By Elaine Marie Cooper
My recent blog posts for Heroes, Heroines, and History have turned into a series. Why? Because never before in my lifetime, have the Amendments of the United States Constitution been teetering on the precipice of a cliff. It has become both alarming and anti-American.
I have covered the passage of the 12th, 13th, and 15th Amendments so far in my previous posts. Today, I’m going back to the First Amendment. Here is what it says:
Congress shall make no law respecting an establishment of religion, or prohibiting the free exercise thereof; or abridging the freedom of speech, or of the press; or the right of the people peaceably to assemble, and to petition the Government for a redress of grievances.
The right to freedom of religion—whether Christianity, Judaism, or any other group—was the whole basis for the founding of this country. When the Pilgrims escaped England in 1620, it’s because they were being persecuted for holding services contrary to the Church of England.
Many of the Pilgrims were members of a Puritan sect known as the Separatists. They believed that membership in the Church of England violated the biblical precepts for true Christians, and they had to break away and form independent congregations that adhered more strictly to divine requirements.
This did not sit well with the state religion (Church of England) that considered such “insurrection” as treason. Hence, the Separatists were willing to face a dangerous ocean voyage to start life anew in an unknown land.
The Pilgrims followed the Geneva translation of the Bible. They took seriously the words of the Apostle Paul in 2 Corinthians 6:16-18:
(16) And what agrement hathe the Temple of God with idoles? for ye are the Temple of the living God: as God hathe said, I wil dwell among them, and walke there; and I wil be their God, and shalbe my people. (17) Wherefore come out from among them, and separate your selves, faith the Lord: and touche none uncleane thing, & I wil receive you. (18) And I wil be a Father unto you, and ye shalbe my sonnes and daughters, saith the Lord almightie.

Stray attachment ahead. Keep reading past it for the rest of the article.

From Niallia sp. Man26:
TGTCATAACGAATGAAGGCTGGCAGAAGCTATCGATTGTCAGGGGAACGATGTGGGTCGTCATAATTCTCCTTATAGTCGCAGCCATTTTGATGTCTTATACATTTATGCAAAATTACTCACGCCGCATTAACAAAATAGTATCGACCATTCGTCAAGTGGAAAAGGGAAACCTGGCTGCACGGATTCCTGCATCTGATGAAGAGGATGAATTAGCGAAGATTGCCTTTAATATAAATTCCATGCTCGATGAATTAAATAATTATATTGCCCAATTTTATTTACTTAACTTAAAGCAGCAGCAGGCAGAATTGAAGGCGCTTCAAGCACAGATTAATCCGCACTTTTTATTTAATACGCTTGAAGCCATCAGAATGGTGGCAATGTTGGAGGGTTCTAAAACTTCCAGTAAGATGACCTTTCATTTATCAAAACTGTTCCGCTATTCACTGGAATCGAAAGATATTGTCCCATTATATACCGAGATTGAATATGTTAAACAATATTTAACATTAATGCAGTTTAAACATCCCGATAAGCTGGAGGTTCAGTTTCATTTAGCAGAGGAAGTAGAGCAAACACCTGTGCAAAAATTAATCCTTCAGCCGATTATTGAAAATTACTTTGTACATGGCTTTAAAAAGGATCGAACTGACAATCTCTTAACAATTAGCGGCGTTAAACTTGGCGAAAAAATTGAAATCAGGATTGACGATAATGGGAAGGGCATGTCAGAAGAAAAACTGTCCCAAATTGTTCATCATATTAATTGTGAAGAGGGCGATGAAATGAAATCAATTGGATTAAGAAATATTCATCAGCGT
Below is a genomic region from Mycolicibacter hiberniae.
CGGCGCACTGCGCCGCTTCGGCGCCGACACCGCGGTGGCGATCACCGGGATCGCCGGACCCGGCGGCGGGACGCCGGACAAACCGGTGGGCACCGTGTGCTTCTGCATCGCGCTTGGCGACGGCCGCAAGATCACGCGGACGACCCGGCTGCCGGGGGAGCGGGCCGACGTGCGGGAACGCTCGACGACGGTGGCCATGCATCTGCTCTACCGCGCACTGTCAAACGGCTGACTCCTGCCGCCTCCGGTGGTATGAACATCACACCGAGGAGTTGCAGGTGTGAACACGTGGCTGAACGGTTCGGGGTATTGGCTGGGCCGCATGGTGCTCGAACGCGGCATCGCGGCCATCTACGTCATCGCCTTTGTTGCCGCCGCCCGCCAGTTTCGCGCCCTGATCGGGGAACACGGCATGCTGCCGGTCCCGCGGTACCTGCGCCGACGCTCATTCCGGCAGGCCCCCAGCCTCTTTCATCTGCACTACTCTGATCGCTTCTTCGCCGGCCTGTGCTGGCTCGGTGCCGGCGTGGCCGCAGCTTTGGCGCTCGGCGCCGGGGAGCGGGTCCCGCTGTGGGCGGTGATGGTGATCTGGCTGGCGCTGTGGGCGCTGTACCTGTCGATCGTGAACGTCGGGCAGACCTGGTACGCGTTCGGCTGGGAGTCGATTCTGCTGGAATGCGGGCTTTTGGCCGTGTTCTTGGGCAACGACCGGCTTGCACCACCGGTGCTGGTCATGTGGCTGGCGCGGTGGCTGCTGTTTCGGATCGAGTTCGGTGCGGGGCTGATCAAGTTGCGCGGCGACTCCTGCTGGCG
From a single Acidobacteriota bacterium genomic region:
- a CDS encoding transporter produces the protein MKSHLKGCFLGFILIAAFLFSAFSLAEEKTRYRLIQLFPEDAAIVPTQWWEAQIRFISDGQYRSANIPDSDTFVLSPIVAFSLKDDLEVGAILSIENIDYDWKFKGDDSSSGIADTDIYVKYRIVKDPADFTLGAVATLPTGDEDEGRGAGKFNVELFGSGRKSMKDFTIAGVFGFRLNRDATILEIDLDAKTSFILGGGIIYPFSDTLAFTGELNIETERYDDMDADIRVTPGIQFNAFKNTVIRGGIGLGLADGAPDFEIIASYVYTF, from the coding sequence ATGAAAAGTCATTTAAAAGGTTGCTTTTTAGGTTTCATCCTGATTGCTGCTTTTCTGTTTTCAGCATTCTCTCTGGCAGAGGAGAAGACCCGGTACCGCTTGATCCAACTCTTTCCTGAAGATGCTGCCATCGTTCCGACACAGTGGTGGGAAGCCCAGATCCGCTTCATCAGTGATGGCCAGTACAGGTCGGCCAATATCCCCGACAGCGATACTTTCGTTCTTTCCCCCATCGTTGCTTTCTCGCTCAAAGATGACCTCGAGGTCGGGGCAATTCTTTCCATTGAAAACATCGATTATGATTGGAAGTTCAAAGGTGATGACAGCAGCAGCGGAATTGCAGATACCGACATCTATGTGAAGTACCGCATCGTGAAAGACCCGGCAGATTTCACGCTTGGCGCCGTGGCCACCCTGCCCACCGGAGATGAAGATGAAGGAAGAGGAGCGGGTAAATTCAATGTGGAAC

One does not need to look far in the news to see the horror of persecution based on one’s religious beliefs. The First Amendment was written to protect this God-given right.
The Amendment also ensures the right to free speech. This includes speech that may be considered offensive to some, which can include everything from religious sermons to vile programs filled with foul language. It does not, however, protect someone from yelling “Fire!” in a crowd, which could obviously cause pandemonium and even death.
Freedom of the press ensures the right to publish and/or proclaim news that some believe but some may not. That is our right.
The right to petition government for redress of grievances is the right to make a complaint to, or seek the assistance of one's government, without fear of punishment or reprisals. For example, if a law comes up for a vote, U.S. citizens have the right to call their congress person representing their district to complain about the contents of said legislation.
One may ask why the United States Constitution was drafted in the first place. If you think back to U.S. History classes from long ago, you may remember an event called Shay’s rebellion that occurred in 1786 and 1787.
The newly formed United States was reeling from the huge debt incurred by the American Revolution that had ended in 1783. In order to head off a monetary crisis, the state governments raised taxes to the point that many lost their farms and businesses. The rural citizens made efforts to petition their state governments for help but to no avail.
In desperation and anger, the citizens of Massachusetts began attacking government buildings such as courthouses to rebel against these laws. It heated up to a full-blown rebellion in Springfield, MA led by Daniel Shays, the leader of the farmers’ cause. Shays was also a Revolutionary War veteran. Before the smoke cleared, 4 Americans were killed and 20 wounded. These were men who had just a few years before, had fought for this country. The revolutionaries were arrested and two were hanged. Most were eventually pardoned from their crimes.
But the threat posed by these events led to the retired General George Washington returning to public service and eventually, he was elected President of the United States. In order to strengthen the federal government, the Constitutional Convention was called in 1787. Their work established the specific powers of the federal government, including the separation of powers into three branches of government.
The Constitution was ratified in 1789 and these became the law of our land ever since. They are as alive today as when they were ratified.
You can read this article for more info about Shay’s rebellion:
Elaine Marie Cooper’s novel, Love’s Kindling is the second-place winner in Historical Romance for the 2020 Selah Award contest. Her most recent release is Scarred Vessels, which involves the slave trade in the Northeast during the Revolution. Like many of Cooper’s books, it focuses on the era of the American Revolution. She has authored several historical novels, a non-fiction memoir, and has been published in numerous anthologies and magazines. Although not a current resident of New England, Cooper’s heart for history was birthed there and continues to thrive. You can visit her website at www.elainemariecooper.com